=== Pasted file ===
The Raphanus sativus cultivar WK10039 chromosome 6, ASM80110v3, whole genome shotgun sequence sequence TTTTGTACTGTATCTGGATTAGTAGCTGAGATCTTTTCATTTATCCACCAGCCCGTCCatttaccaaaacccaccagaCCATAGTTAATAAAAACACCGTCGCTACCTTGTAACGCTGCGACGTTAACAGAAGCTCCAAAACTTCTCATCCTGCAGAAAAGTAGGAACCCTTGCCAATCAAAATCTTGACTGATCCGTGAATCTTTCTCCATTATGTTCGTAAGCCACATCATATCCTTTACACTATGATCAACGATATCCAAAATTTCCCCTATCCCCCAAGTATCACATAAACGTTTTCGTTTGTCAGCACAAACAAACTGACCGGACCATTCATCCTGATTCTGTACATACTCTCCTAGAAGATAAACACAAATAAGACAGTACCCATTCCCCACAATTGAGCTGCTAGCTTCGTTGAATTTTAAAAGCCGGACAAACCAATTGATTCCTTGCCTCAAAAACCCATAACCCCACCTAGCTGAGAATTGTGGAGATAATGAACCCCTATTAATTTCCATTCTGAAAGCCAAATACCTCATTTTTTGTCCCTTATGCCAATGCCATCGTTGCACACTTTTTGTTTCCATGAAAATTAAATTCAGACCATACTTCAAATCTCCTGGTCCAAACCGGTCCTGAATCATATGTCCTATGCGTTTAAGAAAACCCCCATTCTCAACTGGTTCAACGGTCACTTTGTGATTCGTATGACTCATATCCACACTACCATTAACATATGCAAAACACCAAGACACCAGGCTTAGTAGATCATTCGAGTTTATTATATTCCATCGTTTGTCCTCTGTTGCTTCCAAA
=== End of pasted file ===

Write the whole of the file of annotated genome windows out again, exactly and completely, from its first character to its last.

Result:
The Raphanus sativus cultivar WK10039 chromosome 6, ASM80110v3, whole genome shotgun sequence sequence TTTTGTACTGTATCTGGATTAGTAGCTGAGATCTTTTCATTTATCCACCAGCCCGTCCatttaccaaaacccaccagaCCATAGTTAATAAAAACACCGTCGCTACCTTGTAACGCTGCGACGTTAACAGAAGCTCCAAAACTTCTCATCCTGCAGAAAAGTAGGAACCCTTGCCAATCAAAATCTTGACTGATCCGTGAATCTTTCTCCATTATGTTCGTAAGCCACATCATATCCTTTACACTATGATCAACGATATCCAAAATTTCCCCTATCCCCCAAGTATCACATAAACGTTTTCGTTTGTCAGCACAAACAAACTGACCGGACCATTCATCCTGATTCTGTACATACTCTCCTAGAAGATAAACACAAATAAGACAGTACCCATTCCCCACAATTGAGCTGCTAGCTTCGTTGAATTTTAAAAGCCGGACAAACCAATTGATTCCTTGCCTCAAAAACCCATAACCCCACCTAGCTGAGAATTGTGGAGATAATGAACCCCTATTAATTTCCATTCTGAAAGCCAAATACCTCATTTTTTGTCCCTTATGCCAATGCCATCGTTGCACACTTTTTGTTTCCATGAAAATTAAATTCAGACCATACTTCAAATCTCCTGGTCCAAACCGGTCCTGAATCATATGTCCTATGCGTTTAAGAAAACCCCCATTCTCAACTGGTTCAACGGTCACTTTGTGATTCGTATGACTCATATCCACACTACCATTAACATATGCAAAACACCAAGACACCAGGCTTAGTAGATCATTCGAGTTTATTATATTCCATCGTTTGTCCTCTGTTGCTTCCAAA